Early Rectory

The first mention of a Rectory in Finmere is in 1601. It stood in what is now the garden of the Old Rectory and was destroyed by a ‘tempestuous hurricane from the west’ in 1661. Rebuilt, it burnt down in 1668. The replacement building was still standing in the 1850s:

It was really a picturesque old structure; roomy, rambling, and irregular, as all such tenements should be… A spacious projecting window on the south side admitted you into an umbrageous garden, which was simply delicious. (John Burgon writing in Blomfield's History.)

Lancelot (Capability) Brown designed the garden while he was working at Stowe in the 1740s. Here, by careful grouping of trees, he was able to create “the effect of a long perspective and considerable space … where there was really little.”

The Rectory was known as the Parsonage or Parsonage House until 1852, at which date William Jocelyn Palmer first describes it as Finmere Rectory. The Rectory was replaced by Seymour Ashwell's Rectory in 1867.

The 'Old Rectory' from Blomfield's History

From Memorials. Part I. Family & Personal. 1766-1865. Roundell Palmer (from which the picture above is also taken):

To Finmere, a pleasant footpath led across the fields [from Mixbury]. That village lay chiefly in a dip between rising ground on both sides; the church, smaller than and architecturally inferior to that of Mixbury, standing at the highest point, at the north-east end. The Rectory house, a picturesque rambling thatched cottage, nestled below the church, on the slope from the east to the main street. Finmere had been much better cared for than Mixbury. It was not far from Stowe, the lords of which were at that time patrons of the church, and owners of nearly all the land in the parish. They were desirous that the benefices in their gift should be held by men of education and good social position as well as character. Some of those whom they presented to Finmere had been tutors in their own family: one, William Cleaver, became Principal of Brasenose, and afterwards a Bishop; and my Father's predecessor there, with whom he exchanged from Beachampton, was Sir George Lee, then owner of Hartwell House, in which Louis XVIII resided during his exile in England.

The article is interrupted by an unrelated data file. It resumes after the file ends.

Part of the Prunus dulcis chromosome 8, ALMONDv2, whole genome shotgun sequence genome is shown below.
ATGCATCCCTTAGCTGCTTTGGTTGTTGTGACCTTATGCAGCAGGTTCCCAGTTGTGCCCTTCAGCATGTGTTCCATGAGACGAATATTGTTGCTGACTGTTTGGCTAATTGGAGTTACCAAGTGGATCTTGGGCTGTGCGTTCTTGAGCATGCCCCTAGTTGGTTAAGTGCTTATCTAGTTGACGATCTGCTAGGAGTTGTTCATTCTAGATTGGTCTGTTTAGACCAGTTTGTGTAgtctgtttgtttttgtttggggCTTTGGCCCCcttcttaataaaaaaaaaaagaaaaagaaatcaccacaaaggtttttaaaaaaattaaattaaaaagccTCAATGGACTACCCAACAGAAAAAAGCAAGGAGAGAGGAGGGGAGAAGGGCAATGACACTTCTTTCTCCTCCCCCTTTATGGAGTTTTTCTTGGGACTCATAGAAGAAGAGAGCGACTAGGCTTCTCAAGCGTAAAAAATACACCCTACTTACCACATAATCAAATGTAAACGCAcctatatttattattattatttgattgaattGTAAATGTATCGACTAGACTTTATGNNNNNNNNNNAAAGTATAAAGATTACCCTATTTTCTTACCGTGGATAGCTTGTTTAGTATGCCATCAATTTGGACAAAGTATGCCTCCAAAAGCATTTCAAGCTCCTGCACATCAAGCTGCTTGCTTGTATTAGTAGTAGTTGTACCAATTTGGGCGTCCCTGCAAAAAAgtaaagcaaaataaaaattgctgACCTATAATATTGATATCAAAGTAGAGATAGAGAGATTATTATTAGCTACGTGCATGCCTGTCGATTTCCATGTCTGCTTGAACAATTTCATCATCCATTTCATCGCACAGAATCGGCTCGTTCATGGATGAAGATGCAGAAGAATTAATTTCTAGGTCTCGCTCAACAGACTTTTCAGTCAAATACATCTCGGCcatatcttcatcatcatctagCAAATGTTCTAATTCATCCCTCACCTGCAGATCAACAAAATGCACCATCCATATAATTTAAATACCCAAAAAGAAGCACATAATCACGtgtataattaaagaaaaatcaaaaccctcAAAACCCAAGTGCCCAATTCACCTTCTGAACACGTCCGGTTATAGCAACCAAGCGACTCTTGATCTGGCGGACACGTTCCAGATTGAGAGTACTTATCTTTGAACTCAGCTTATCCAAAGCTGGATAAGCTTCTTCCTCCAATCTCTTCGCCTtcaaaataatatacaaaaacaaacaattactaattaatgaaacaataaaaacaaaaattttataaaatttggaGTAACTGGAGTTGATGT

When the pleasure-grounds of Stowe were laid out by “Capability” Brown, he was instructed also to try his hand at making as much as was possible of the garden attached to Finmere Rectory, and he did so to admiration. The house, standing at the foot of a slope of green turf, looked out upon cedars, spruce firs, groups of other well-chosen trees and shrubs, and pretty flower-beds; all so disposed, as to produce the effect of a long perspective, and of considerable space where there was really little; altogether pleasant to the eye. The place is now changed; the thatched cottage has disappeared; the new Rectory is, doubt­less, more convenient; it stands higher, so as to overlook more of the surrounding country, and is not so close to the village; but, to my eyes at all events, the old charm is gone.

Roundell Palmer was the son of William Jocelyn Palmer.